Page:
It just shows that us Irish are compely mad about houses and have learned utterly nothing from the boom. I fear that those buying now at crazy prices are in danger of getting their fingers burned. This rise is brought about by a shortage of supply more than anything else. If supply returns , which it may do if prices continue to rise, then there could be another “soft landing” in near prospect. I think denial will be shorter lived next time.
and another group of dopes looking for a bailout…
Yes, given up alright.
Looking for the much famed 3 bed semi around D14//D16/D18 for a price we can afford, taking into consideration how much renovations would be needed, we’re way off.
We earn just north of 80k gross between us and we’ve two kids so we’re probably just not able to buy in an area like Sandyford or Ballinteer anymore, suddenly these areas are 'desirable SCD locations’ or other such nonsense. I don’t want to live in Ballsbridge, Blackrock or Killiney but where I grew up has been well and truly yuppified. It’s almost farcical.
We’ve decided to emigrate for 5 years or so. We can get well-paid jobs abroad in a number of locations.
We’ll see the lie of the land then but realistically, prices will only keep being silly from here on in, too many have a vested interest in that. The Irish are a naive people and this is best exemplified in their attitude to property. We’ll never have the much needed normal, functioning market.
We’ll most likely settle down the west where she hails from when we come home, I’m born and raised here but I refuse to pay the prices we see for basic habitation in what were lower middle class areas when I grew up.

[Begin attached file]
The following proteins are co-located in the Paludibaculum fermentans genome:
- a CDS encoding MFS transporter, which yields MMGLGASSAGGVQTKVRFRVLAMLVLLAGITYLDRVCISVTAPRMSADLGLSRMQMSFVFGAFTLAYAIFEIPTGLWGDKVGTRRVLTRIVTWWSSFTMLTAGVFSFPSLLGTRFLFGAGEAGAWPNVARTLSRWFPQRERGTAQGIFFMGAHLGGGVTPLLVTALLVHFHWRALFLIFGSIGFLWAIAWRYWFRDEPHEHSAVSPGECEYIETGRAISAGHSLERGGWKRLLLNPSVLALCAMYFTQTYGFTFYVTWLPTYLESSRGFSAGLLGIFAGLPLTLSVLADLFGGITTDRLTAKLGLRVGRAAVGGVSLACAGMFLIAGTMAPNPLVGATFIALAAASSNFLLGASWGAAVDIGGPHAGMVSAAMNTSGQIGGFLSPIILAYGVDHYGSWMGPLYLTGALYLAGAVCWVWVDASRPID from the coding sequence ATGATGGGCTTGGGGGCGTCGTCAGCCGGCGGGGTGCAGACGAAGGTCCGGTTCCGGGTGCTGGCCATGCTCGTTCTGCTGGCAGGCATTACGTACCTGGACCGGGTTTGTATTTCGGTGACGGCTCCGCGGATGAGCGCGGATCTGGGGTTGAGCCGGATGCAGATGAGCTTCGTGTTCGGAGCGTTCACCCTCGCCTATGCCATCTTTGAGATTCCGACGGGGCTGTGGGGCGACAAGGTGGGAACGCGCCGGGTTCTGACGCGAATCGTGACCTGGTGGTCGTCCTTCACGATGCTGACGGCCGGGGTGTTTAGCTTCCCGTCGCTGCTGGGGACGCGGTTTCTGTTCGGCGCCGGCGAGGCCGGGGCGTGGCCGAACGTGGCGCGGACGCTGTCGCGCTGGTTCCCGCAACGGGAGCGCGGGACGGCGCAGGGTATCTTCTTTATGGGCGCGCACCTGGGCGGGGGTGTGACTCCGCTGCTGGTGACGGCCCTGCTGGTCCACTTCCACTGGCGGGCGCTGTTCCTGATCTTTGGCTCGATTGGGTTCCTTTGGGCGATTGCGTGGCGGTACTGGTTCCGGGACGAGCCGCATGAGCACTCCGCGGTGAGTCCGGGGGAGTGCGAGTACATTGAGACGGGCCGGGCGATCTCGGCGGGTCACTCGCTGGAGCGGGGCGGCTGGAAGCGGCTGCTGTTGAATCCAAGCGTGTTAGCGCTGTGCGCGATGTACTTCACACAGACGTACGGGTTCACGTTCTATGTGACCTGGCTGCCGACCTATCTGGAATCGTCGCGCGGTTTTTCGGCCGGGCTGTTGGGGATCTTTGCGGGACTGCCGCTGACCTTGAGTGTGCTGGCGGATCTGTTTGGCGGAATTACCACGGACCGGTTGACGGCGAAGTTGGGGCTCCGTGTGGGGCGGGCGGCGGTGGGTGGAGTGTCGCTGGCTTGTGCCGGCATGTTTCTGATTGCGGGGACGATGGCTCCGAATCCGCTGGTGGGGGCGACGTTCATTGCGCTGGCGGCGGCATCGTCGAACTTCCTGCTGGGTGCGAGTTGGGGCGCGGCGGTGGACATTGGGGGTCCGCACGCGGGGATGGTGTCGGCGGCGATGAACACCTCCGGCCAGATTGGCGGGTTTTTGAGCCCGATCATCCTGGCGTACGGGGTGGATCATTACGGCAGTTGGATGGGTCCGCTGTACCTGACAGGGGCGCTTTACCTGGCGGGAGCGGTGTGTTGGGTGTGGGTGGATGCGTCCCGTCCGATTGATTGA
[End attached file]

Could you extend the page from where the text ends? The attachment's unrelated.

yeah, pressure is on. Eldest kid starts school in less than 2 years. We live in a nice area now but our house is too small for an expanding family.
If we don’t get something by next Summer, then we either go out to commuter land or make do with the house we’re in (somehow!) which is the OH’s choice as it’s close to family.
And we’re (combined) well inside the top 10% of earners in the country with a big deposit but cannot find anything suitable in D6W/10/14/16 the past couple of years that would’nt break the bank between renovations etc.
Fook it, makes me sick
I think you are right, I don’t think the rise is sustainable, its just a matter of how long.
That is why half my brain is saying wait, they are still too expensive. The other half of my brain is obviously succumbing to the peer pressure and I am coming to an age where it might be now or never and a little touch of panic sets in. Maybe never buy and the world doesn’t end.
When you grew up Ireland was a pimple on the arse of Europe with a large civil service and pedestrian domestic business.
It is now a hub for global finance, tech and pharma - and all the accountants and solicitors that service those business.
Sorry, the game has moved on - and it is all about supply and demand. Very few large scale housing (not apartment) developments in the last 15 years outside of airport direction or Wicklow.
I have had to make a huge compromise on what I am buying - but I am allergic to a large mortgage and the stresses that entails.
What we did not have 2 years ago was major expansion plans from the tech and banking sectors. In fact we had huge uncertainty around Ireland’s tax status - that was the time to move.
To be honest it sounds like you are kidding yourself. You are not really in the market if you are being outbid on houses that still don’t tick all your boxes, you either have too many boxes to tick or a have too small a budget for your expectations.
Prices are only up 10-14%… are you being outbid by more than this?
We realised after much the same scenario of being outbid that we could not afford:
- 4 beds
- South facing garden
- Big garden
- Side Entrance
- Cul de sac
- Liveable condition
If we had realised this in 2011, we would have only had to drop one of the criteria, but we were ended up holding out and holding out and suddenly prices were going up in late 2012 and early 2013 and we had to compromise on 2 of the conditions… AND pay more than we had wanted to.
IMO, prices are up by 20-25% in the areas of SCD I’m looking at the past 2 years, not 10-14% as mentioned above
Have we not had significant job losses in banking with more to come?